Setting the Stage
A couple of months ago my mom came to visit for spring break and since we were trying to squeeze the most out of some passes we had purchased last year, we all headed to Universal Studios. After standing in line for a couple of rides and walking around the park for a while, especially with “Gramma K”, taking the studio tour is a great way to rest while still seeing a lot. It’s one of those tours where you get on an open-air bus and are driven around old movie sets while the live narrator tells jokes that she has probably repeated hundreds of times.
Towards the end of the tour, the bus pulls up next to a dock by the Amity Hotel, everything gets quiet, and you hear the ominous music slowly rise – buuh buh… buuh buh… – and crescendo until a gigantic shark launches out of the water, splashing those who are closest, followed by the explosion of a dockside fuel pump (how a breaching shark causes a fuel pump to explode is beyond me, but hey, it’s Hollywood!), its heat helping to dry those who were splashed.
The best part of this whole story is that as I’m explaining to my now-terrified six year old son about the nearly 50 year old movie, all I could think about is how Esri software supports screen readers just as JAWS and the other accessibility features that we’ve continually been adding to ArcGIS Pro over the years.
The Main Features
We recognize the importance of not only developing accessible software, but also providing tools that help you craft more inclusive maps that are accessible to a wider audience. Below I’ll touch upon just a handful of key accessibility features available in ArcGIS Pro. Find more details in the Accessibility in ArcGIS Pro help topic.
Since we’re covering key features, I’ll mention a couple of my favorites when using ArcGIS Pro with a keyboard. You can select ribbon tabs and execute commands with access keys. Press the Alt key to enable access keys. KeyTips appear on the ribbon, showing which access key or keys to press. When you press a key to select a tab, additional KeyTips appear for the commands on that tab. Leverage this functionality to quickly launch commands you’ve added to the Quick Access Toolbar by hitting Alt and then the number of the command. Of course, you can use keyboard shortcuts directly, and customize them, but how many shortcuts can you actually remember? Using Alt keytips provides a great visual navigation guide to commands while reducing mouse travel.
The second keyboard-focused functionality I want to highlight is using Ctrl+Tab or Alt+F7 to switch among panes and views. Press either of those key combinations to open a window that allows you to change the active pane or view. Use the arrow keys to move among views and panes.
Now that we’ve covered some core keyboard functionality, let’s move on to the most popular visual mode of operation in ArcGIS Pro, dark theme. What can I say, people love dark theme. Feel the love in this post, “I showed my students Dark mode today; they thought that’s pretty cool.”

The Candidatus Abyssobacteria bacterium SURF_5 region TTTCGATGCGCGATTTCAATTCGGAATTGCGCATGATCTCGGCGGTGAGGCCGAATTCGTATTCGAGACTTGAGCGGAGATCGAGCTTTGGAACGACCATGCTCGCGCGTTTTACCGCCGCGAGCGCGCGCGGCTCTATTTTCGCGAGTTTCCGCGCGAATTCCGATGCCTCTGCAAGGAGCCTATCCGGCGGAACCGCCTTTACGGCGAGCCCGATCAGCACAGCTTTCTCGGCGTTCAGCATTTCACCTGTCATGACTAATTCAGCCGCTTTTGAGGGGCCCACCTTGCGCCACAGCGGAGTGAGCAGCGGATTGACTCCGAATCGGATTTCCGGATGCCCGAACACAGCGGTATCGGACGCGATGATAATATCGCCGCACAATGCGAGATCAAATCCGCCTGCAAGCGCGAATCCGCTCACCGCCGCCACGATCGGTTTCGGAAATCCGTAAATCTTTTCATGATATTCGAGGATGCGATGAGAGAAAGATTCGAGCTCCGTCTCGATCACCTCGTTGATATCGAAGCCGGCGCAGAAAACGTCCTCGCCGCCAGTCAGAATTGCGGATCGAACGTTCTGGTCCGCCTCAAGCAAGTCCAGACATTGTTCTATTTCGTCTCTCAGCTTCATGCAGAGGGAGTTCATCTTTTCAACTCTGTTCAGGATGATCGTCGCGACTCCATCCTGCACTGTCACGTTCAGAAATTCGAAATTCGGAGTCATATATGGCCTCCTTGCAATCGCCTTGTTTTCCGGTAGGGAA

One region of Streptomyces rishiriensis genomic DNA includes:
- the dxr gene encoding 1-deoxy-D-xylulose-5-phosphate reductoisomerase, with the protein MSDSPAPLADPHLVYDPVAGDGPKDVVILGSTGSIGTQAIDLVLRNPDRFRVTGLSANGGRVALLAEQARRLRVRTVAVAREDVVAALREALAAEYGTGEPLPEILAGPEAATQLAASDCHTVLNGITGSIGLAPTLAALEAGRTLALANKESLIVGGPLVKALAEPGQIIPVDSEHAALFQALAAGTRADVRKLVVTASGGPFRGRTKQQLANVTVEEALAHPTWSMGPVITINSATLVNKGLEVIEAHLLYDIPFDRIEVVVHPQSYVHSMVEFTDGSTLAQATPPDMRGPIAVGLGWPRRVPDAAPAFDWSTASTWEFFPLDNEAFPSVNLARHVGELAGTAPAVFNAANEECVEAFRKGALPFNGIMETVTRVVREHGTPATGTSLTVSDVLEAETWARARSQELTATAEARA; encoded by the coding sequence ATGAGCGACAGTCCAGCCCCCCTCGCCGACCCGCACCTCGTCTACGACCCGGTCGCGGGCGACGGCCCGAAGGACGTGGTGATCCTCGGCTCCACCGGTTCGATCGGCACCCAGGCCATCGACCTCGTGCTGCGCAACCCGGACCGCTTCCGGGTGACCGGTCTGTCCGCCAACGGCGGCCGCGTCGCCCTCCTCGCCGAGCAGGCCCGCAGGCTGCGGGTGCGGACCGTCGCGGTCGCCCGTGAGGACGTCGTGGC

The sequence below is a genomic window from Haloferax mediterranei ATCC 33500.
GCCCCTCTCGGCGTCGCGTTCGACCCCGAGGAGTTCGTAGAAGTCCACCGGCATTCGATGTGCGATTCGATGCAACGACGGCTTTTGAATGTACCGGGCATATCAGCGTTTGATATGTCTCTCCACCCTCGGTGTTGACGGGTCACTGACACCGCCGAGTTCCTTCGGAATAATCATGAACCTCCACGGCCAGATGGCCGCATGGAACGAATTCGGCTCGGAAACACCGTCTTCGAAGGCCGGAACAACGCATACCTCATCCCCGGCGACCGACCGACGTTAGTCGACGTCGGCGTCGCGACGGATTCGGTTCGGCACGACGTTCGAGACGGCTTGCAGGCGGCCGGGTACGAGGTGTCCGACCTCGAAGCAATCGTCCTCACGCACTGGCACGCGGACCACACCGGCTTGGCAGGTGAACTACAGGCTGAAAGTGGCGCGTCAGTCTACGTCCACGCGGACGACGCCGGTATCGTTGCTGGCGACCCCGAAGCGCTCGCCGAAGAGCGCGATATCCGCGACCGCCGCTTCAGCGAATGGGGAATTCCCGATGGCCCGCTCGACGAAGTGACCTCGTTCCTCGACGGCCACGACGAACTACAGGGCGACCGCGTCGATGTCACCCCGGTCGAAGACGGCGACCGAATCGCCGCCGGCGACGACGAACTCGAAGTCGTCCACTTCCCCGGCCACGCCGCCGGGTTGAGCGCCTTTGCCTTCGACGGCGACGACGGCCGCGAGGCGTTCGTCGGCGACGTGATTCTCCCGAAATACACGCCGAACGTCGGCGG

Another important feature to help ArcGIS Pro users is User interface scaling which allows you to increase the size of the text, icons, and other UI components, making them easier to see. The interface can be scaled up to 200 percent of the default size.
If you’re having trouble discerning features in default basemaps, try the recently released Enhanced Contrast Map or Enhanced Contrast Dark Map.
Here is an example that brings together the above three features to show ArcGIS Pro in dark theme, with user interface scaling set to 130% and the Enhanced Contrast Dark Map added to a map view.
Now that you’re set up to visualize your own data, note that ArcGIS Pro comes with the ColorBrewer Schemes style. Many of the color schemes included in the ColorBrewer Schemes style are color blind safe. You can search and find these color schemes from the style’s search bar in the catalog view. Open the style in the view, and search for the “color blind safe” tag.
As you prepare your map’s symbology, use the color vision deficiency simulator tool to simulate how your map, layout, or report will appear to someone who has a color vision deficiency, sometimes referred to as color blindness. The tool has three simulation modes: protanopia (color blindness to red), deuteranopia (color blindness to green), and tritanopia (color blindness to blue).
When you are ready to export your layout, don’t overlook the Accessibility tab which contains options for writing a tagged PDF document, which can be read by screen readers or other assistive technology (remember JAWS?). Including alt text in your PDF exports allows more people to access your ArcGIS Pro map products.
Accessibility at the User Conference
If you are attending the User Conference in July and are interested in learning more, plan on attending the ArcGIS Pro: Accessibility demo theater or come visit the dedicated Accessibility kiosk in the Installation, Authorization, Globalization, and Accessibility showcase area. (Use this map https://uc2023.esri.com/eventmaps/map.html)
For ArcMap Users
Much of what I’ve touched upon here is functionality that was not available in ArcMap. Remember that ArcGIS 10.8.2 is the current release of ArcGIS Desktop and will enter Mature Support in March 2024. There are no plans to release an ArcGIS Desktop 10.9, and it is recommended that you migrate to ArcGIS Pro. See Migrate from ArcMap to ArcGIS Pro for more information.